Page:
How end-stage renal disease (ESRD)-medicare developed

Am J Kidney Dis. 2000 Apr;35(4 Suppl 1):S37-44. doi: 10.1016/s0272-6386(00)70229-0.


Uremia is a chemical, toxic, potentially fatal condition. In a variable pattern, uremia ultimately kills almost every cell in the body. Uremia is produced by hundreds of diseases, both kidney and systemic (e.g., diabetes). These kinds of uremic conditions range from the acute and catastrophic to the slowly and moderately progressive. Humans and medicine have struggled at least since Hippocrates to understand, prevent and treat uremia and thereby prolong the useful lives of the young and the aging. Accelerated by the spectacle of premature uremic deaths from crush syndrome, shock, and forms of nephritis during major wars and disasters, medicine fused clinical and basic science with industrial technology and came up with two effective treatments. Dialysis in several modes and kidney transplantation became feasible but proved complex and expensive. How people, struggling to survive, were able to use a representative form of government to treat all kidney patients, forms a human story: A "people" story. Since it culminated within a single medical generation, it is possible to tell the story as a participant and eye-witness. This is how the medical, social and national organization of substitution therapy for uremia evolved. Since it is legislatively called end-stage renal disease, we titled the entitlement, "How ESRD-Medicare Developed."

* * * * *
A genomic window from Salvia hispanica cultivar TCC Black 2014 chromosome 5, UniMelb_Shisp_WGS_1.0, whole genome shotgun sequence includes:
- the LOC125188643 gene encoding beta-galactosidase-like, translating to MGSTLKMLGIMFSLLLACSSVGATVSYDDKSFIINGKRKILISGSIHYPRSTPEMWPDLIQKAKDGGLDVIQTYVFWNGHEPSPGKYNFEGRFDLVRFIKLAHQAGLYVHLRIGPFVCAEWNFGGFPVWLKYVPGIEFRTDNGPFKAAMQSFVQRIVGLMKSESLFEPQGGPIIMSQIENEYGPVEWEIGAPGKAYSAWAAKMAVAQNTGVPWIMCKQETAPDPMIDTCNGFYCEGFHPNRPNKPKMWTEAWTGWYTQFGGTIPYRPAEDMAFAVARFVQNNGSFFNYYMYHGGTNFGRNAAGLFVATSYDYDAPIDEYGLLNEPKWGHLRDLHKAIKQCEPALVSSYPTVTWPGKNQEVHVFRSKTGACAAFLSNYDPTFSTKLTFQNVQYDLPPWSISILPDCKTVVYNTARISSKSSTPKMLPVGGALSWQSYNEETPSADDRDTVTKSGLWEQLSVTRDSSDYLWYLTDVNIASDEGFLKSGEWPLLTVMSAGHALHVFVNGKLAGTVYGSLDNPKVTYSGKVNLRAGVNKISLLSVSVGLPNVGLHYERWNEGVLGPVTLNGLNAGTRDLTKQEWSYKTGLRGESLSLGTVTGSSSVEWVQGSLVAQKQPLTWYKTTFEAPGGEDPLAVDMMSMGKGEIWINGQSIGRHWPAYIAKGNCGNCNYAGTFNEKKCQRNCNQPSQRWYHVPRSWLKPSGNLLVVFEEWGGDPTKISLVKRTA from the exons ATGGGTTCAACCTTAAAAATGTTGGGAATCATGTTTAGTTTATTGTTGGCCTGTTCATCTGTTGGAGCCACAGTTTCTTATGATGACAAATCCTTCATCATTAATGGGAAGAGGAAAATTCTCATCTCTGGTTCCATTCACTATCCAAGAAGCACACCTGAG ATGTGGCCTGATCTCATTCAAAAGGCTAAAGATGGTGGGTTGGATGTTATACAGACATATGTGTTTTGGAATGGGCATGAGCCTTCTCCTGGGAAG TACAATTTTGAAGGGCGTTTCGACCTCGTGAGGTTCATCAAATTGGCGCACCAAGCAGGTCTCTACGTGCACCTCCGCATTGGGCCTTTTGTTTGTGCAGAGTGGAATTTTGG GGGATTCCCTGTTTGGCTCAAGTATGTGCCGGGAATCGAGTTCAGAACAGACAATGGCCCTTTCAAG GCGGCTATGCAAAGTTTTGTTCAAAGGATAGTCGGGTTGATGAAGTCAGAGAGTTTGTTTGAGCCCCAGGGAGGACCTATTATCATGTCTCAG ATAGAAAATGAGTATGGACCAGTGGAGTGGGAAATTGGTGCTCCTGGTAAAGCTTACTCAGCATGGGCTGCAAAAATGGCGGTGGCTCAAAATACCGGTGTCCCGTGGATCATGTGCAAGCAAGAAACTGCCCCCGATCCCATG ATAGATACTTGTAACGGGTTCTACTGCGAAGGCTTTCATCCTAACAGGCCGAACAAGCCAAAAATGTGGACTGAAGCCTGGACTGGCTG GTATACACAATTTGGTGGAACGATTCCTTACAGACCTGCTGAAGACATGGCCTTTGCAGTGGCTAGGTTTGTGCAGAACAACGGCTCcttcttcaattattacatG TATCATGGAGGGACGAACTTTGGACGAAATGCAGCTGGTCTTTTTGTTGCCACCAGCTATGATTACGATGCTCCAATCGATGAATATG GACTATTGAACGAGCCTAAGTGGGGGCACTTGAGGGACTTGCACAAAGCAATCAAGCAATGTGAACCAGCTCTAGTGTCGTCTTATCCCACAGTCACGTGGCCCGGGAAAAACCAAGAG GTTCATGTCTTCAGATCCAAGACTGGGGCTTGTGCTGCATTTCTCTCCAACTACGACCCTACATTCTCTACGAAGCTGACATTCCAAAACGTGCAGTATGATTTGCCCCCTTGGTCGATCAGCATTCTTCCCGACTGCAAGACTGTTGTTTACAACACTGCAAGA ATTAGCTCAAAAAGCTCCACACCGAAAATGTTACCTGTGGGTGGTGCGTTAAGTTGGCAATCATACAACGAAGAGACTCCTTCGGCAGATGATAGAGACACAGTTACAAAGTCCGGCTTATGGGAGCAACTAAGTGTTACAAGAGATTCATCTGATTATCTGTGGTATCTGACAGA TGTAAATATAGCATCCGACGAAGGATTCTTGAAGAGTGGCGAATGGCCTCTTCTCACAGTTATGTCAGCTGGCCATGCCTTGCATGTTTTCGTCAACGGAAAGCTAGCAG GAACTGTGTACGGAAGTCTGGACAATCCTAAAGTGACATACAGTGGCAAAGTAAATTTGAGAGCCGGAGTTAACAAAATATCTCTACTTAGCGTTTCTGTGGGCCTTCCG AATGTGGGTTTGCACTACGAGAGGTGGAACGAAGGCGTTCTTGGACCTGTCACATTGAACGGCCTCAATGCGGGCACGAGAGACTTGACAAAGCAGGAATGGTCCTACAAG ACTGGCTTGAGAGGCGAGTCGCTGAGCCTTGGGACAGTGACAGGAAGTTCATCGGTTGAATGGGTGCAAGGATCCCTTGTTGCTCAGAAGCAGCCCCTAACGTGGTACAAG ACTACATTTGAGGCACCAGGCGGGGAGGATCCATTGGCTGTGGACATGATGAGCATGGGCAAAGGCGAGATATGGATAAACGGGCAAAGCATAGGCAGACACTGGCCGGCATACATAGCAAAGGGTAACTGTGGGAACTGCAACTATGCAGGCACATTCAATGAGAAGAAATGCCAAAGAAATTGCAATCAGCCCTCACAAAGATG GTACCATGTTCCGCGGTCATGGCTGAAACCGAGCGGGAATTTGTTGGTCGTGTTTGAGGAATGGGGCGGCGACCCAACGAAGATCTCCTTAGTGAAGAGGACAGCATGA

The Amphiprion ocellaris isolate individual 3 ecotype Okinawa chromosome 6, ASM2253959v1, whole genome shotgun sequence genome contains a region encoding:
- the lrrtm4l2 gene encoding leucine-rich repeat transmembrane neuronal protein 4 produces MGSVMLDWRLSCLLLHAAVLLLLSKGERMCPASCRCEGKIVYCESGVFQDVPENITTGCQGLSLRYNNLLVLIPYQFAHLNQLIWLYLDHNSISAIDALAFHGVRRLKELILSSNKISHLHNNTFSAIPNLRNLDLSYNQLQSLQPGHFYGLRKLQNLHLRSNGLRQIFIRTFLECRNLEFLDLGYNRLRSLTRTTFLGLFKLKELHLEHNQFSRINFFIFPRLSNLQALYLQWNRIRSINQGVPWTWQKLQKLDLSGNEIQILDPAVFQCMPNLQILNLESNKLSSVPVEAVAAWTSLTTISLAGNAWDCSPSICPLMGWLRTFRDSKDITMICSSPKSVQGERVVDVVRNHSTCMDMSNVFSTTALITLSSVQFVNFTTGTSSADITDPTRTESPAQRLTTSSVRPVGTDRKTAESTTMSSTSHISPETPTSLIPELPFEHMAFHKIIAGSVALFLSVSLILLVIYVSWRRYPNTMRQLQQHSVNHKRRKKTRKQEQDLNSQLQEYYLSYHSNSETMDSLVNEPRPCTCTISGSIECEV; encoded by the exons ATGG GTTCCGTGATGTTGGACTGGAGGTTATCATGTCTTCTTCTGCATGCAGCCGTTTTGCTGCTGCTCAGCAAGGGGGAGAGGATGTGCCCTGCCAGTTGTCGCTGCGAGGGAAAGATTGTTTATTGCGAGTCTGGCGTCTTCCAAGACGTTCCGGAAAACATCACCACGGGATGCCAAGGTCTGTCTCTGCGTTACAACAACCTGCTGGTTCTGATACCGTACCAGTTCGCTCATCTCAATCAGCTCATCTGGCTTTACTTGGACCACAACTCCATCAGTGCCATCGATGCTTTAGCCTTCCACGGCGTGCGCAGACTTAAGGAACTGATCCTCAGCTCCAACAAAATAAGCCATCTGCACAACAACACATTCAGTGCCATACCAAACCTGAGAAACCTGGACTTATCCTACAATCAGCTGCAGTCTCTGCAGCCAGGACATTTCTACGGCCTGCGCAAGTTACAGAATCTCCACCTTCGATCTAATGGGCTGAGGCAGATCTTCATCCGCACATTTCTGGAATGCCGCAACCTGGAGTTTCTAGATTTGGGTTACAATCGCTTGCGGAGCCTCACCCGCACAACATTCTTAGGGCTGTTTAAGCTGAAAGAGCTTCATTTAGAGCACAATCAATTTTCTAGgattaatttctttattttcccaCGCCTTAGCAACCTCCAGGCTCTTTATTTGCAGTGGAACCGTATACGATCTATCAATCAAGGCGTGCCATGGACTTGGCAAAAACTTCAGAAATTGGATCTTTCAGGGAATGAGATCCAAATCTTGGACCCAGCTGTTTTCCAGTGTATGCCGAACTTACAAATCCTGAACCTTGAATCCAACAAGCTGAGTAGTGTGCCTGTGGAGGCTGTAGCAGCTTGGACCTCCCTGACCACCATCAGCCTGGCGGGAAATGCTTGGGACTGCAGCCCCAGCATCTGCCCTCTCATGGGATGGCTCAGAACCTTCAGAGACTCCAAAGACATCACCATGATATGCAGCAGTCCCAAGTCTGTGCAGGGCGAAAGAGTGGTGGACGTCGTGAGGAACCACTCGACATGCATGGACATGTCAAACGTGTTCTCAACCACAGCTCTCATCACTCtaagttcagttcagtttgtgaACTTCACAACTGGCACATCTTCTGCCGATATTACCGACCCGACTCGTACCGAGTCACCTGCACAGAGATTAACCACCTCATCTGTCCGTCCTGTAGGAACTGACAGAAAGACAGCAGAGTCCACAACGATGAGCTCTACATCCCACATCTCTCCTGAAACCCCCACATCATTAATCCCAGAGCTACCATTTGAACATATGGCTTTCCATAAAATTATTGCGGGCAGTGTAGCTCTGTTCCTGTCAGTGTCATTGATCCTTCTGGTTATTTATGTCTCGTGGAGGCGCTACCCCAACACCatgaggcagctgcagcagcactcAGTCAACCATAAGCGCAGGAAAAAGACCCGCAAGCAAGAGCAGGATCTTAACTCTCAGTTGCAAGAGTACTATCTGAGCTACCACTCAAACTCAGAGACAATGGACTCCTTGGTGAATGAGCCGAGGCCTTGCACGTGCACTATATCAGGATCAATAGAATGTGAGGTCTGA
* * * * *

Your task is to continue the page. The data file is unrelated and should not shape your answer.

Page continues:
Publication types

  • Historical Article

MeSH terms

  • Delivery of Health Care / history
  • Health Policy / history*
  • Health Policy / legislation & jurisprudence
  • History, 20th Century
  • Humanism / history*
  • Humans
  • Kidney Failure, Chronic / economics
  • Kidney Failure, Chronic / history*
  • Kidney Failure, Chronic / therapy
  • Medicare / economics
  • Medicare / history*
  • Politics
  • Social Conditions
  • United States
  • Uremia / history